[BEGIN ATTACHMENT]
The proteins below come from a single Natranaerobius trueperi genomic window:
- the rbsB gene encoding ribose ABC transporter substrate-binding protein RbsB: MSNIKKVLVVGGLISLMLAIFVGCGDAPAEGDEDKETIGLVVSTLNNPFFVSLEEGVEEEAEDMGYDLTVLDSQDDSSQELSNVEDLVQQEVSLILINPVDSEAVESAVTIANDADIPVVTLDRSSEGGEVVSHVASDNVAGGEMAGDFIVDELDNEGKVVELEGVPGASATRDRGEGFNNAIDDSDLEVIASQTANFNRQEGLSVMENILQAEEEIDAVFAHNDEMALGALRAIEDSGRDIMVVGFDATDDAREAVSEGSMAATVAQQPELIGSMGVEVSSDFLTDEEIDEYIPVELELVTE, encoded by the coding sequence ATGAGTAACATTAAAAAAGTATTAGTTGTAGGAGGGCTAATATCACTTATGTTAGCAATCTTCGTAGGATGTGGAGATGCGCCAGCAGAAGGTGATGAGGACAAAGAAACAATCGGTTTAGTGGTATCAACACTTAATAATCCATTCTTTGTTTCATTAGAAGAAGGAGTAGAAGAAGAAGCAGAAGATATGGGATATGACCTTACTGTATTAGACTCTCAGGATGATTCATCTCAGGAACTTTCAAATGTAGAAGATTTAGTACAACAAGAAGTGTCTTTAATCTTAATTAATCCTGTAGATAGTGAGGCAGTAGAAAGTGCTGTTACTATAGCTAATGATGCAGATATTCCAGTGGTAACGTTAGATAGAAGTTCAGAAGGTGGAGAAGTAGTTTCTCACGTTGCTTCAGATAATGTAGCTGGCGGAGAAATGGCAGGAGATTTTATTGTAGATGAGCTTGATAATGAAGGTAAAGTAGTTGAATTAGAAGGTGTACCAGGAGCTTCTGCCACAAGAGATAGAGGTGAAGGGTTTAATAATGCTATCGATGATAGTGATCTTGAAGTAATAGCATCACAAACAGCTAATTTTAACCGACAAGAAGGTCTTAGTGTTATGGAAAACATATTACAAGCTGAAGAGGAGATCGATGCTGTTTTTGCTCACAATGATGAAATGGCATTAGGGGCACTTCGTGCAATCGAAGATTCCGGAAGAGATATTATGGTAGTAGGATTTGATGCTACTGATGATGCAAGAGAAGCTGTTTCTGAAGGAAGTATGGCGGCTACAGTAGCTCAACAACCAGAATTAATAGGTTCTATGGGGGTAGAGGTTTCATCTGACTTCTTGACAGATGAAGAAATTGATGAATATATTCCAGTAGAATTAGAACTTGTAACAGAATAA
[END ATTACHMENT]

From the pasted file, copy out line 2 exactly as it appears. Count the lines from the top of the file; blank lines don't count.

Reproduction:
- the rbsB gene encoding ribose ABC transporter substrate-binding protein RbsB: MSNIKKVLVVGGLISLMLAIFVGCGDAPAEGDEDKETIGLVVSTLNNPFFVSLEEGVEEEAEDMGYDLTVLDSQDDSSQELSNVEDLVQQEVSLILINPVDSEAVESAVTIANDADIPVVTLDRSSEGGEVVSHVASDNVAGGEMAGDFIVDELDNEGKVVELEGVPGASATRDRGEGFNNAIDDSDLEVIASQTANFNRQEGLSVMENILQAEEEIDAVFAHNDEMALGALRAIEDSGRDIMVVGFDATDDAREAVSEGSMAATVAQQPELIGSMGVEVSSDFLTDEEIDEYIPVELELVTE, encoded by the coding sequence ATGAGTAACATTAAAAAAGTATTAGTTGTAGGAGGGCTAATATCACTTATGTTAGCAATCTTCGTAGGATGTGGAGATGCGCCAGCAGAAGGTGATGAGGACAAAGAAACAATCGGTTTAGTGGTATCAACACTTAATAATCCATTCTTTGTTTCATTAGAAGAAGGAGTAGAAGAAGAAGCAGAAGATATGGGATATGACCTTACTGTATTAGACTCTCAGGATGATTCATCTCAGGAACTTTCAAATGTAGAAGATTTAGTACAACAAGAAGTGTCTTTAATCTTAATTAATCCTGTAGATAGTGAGGCAGTAGAAAGTGCTGTTACTATAGCTAATGATGCAGATATTCCAGTGGTAACGTTAGATAGAAGTTCAGAAGGTGGAGAAGTAGTTTCTCACGTTGCTTCAGATAATGTAGCTGGCGGAGAAATGGCAGGAGATTTTATTGTAGATGAGCTTGATAATGAAGGTAAAGTAGTTGAATTAGAAGGTGTACCAGGAGCTTCTGCCACAAGAGATAGAGGTGAAGGGTTTAATAATGCTATCGATGATAGTGATCTTGAAGTAATAGCATCACAAACAGCTAATTTTAACCGACAAGAAGGTCTTAGTGTTATGGAAAACATATTACAAGCTGAAGAGGAGATCGATGCTGTTTTTGCTCACAATGATGAAATGGCATTAGGGGCACTTCGTGCAATCGAAGATTCCGGAAGAGATATTATGGTAGTAGGATTTGATGCTACTGATGATGCAAGAGAAGCTGTTTCTGAAGGAAGTATGGCGGCTACAGTAGCTCAACAACCAGAATTAATAGGTTCTATGGGGGTAGAGGTTTCATCTGACTTCTTGACAGATGAAGAAATTGATGAATATATTCCAGTAGAATTAGAACTTGTAACAGAATAA